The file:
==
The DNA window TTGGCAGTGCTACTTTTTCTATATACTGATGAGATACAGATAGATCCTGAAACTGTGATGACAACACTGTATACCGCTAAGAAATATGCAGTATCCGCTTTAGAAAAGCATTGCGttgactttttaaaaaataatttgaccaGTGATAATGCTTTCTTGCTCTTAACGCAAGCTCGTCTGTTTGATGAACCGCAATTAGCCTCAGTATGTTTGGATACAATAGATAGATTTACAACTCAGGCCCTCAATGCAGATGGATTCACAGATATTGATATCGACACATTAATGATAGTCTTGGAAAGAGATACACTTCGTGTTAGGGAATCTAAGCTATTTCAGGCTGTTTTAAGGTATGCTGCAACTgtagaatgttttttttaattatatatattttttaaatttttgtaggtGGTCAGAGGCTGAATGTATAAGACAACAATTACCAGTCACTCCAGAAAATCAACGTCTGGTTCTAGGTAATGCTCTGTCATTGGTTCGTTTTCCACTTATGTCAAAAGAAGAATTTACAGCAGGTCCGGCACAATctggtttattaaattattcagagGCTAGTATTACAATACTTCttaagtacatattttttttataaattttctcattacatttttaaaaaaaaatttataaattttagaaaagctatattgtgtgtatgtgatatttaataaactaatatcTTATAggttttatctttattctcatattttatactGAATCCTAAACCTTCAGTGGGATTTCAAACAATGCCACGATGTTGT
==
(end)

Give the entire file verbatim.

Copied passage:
The DNA window TTGGCAGTGCTACTTTTTCTATATACTGATGAGATACAGATAGATCCTGAAACTGTGATGACAACACTGTATACCGCTAAGAAATATGCAGTATCCGCTTTAGAAAAGCATTGCGttgactttttaaaaaataatttgaccaGTGATAATGCTTTCTTGCTCTTAACGCAAGCTCGTCTGTTTGATGAACCGCAATTAGCCTCAGTATGTTTGGATACAATAGATAGATTTACAACTCAGGCCCTCAATGCAGATGGATTCACAGATATTGATATCGACACATTAATGATAGTCTTGGAAAGAGATACACTTCGTGTTAGGGAATCTAAGCTATTTCAGGCTGTTTTAAGGTATGCTGCAACTgtagaatgttttttttaattatatatattttttaaatttttgtaggtGGTCAGAGGCTGAATGTATAAGACAACAATTACCAGTCACTCCAGAAAATCAACGTCTGGTTCTAGGTAATGCTCTGTCATTGGTTCGTTTTCCACTTATGTCAAAAGAAGAATTTACAGCAGGTCCGGCACAATctggtttattaaattattcagagGCTAGTATTACAATACTTCttaagtacatattttttttataaattttctcattacatttttaaaaaaaaatttataaattttagaaaagctatattgtgtgtatgtgatatttaataaactaatatcTTATAggttttatctttattctcatattttatactGAATCCTAAACCTTCAGTGGGATTTCAAACAATGCCACGATGTTGT